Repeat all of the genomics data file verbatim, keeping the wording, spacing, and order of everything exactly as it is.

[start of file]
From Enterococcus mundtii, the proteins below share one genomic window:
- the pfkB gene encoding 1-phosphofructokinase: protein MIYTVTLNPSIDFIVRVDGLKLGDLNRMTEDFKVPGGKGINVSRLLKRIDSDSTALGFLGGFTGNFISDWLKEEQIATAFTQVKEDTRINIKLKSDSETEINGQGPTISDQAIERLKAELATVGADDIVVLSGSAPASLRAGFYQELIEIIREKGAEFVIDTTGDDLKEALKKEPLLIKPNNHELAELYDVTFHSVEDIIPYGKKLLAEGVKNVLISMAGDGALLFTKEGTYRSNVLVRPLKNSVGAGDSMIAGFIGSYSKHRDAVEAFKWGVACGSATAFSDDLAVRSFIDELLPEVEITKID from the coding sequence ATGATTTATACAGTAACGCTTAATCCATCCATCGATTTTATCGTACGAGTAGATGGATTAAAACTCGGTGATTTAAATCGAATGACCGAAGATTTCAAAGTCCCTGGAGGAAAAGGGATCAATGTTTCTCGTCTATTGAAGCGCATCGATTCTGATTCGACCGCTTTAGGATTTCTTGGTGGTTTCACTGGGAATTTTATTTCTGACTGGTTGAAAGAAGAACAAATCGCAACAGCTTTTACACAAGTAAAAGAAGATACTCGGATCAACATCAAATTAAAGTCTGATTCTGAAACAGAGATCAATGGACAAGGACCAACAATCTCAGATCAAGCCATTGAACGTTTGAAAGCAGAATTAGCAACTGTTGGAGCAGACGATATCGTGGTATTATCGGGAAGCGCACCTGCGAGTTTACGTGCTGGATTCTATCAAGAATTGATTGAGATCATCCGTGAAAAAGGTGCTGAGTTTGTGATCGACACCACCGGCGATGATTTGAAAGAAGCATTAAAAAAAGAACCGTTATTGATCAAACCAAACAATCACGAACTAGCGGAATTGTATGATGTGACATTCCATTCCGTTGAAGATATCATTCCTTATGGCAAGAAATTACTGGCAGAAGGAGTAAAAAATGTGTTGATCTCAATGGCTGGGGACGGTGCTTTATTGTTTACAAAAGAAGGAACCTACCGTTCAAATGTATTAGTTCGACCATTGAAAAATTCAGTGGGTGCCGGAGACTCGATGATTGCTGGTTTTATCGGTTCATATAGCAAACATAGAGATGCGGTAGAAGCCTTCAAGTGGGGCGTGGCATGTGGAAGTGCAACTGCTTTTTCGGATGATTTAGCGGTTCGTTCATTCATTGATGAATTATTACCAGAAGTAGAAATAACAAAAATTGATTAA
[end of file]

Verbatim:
From Enterococcus mundtii, the proteins below share one genomic window:
- the pfkB gene encoding 1-phosphofructokinase: protein MIYTVTLNPSIDFIVRVDGLKLGDLNRMTEDFKVPGGKGINVSRLLKRIDSDSTALGFLGGFTGNFISDWLKEEQIATAFTQVKEDTRINIKLKSDSETEINGQGPTISDQAIERLKAELATVGADDIVVLSGSAPASLRAGFYQELIEIIREKGAEFVIDTTGDDLKEALKKEPLLIKPNNHELAELYDVTFHSVEDIIPYGKKLLAEGVKNVLISMAGDGALLFTKEGTYRSNVLVRPLKNSVGAGDSMIAGFIGSYSKHRDAVEAFKWGVACGSATAFSDDLAVRSFIDELLPEVEITKID from the coding sequence ATGATTTATACAGTAACGCTTAATCCATCCATCGATTTTATCGTACGAGTAGATGGATTAAAACTCGGTGATTTAAATCGAATGACCGAAGATTTCAAAGTCCCTGGAGGAAAAGGGATCAATGTTTCTCGTCTATTGAAGCGCATCGATTCTGATTCGACCGCTTTAGGATTTCTTGGTGGTTTCACTGGGAATTTTATTTCTGACTGGTTGAAAGAAGAACAAATCGCAACAGCTTTTACACAAGTAAAAGAAGATACTCGGATCAACATCAAATTAAAGTCTGATTCTGAAACAGAGATCAATGGACAAGGACCAACAATCTCAGATCAAGCCATTGAACGTTTGAAAGCAGAATTAGCAACTGTTGGAGCAGACGATATCGTGGTATTATCGGGAAGCGCACCTGCGAGTTTACGTGCTGGATTCTATCAAGAATTGATTGAGATCATCCGTGAAAAAGGTGCTGAGTTTGTGATCGACACCACCGGCGATGATTTGAAAGAAGCATTAAAAAAAGAACCGTTATTGATCAAACCAAACAATCACGAACTAGCGGAATTGTATGATGTGACATTCCATTCCGTTGAAGATATCATTCCTTATGGCAAGAAATTACTGGCAGAAGGAGTAAAAAATGTGTTGATCTCAATGGCTGGGGACGGTGCTTTATTGTTTACAAAAGAAGGAACCTACCGTTCAAATGTATTAGTTCGACCATTGAAAAATTCAGTGGGTGCCGGAGACTCGATGATTGCTGGTTTTATCGGTTCATATAGCAAACATAGAGATGCGGTAGAAGCCTTCAAGTGGGGCGTGGCATGTGGAAGTGCAACTGCTTTTTCGGATGATTTAGCGGTTCGTTCATTCATTGATGAATTATTACCAGAAGTAGAAATAACAAAAATTGATTAA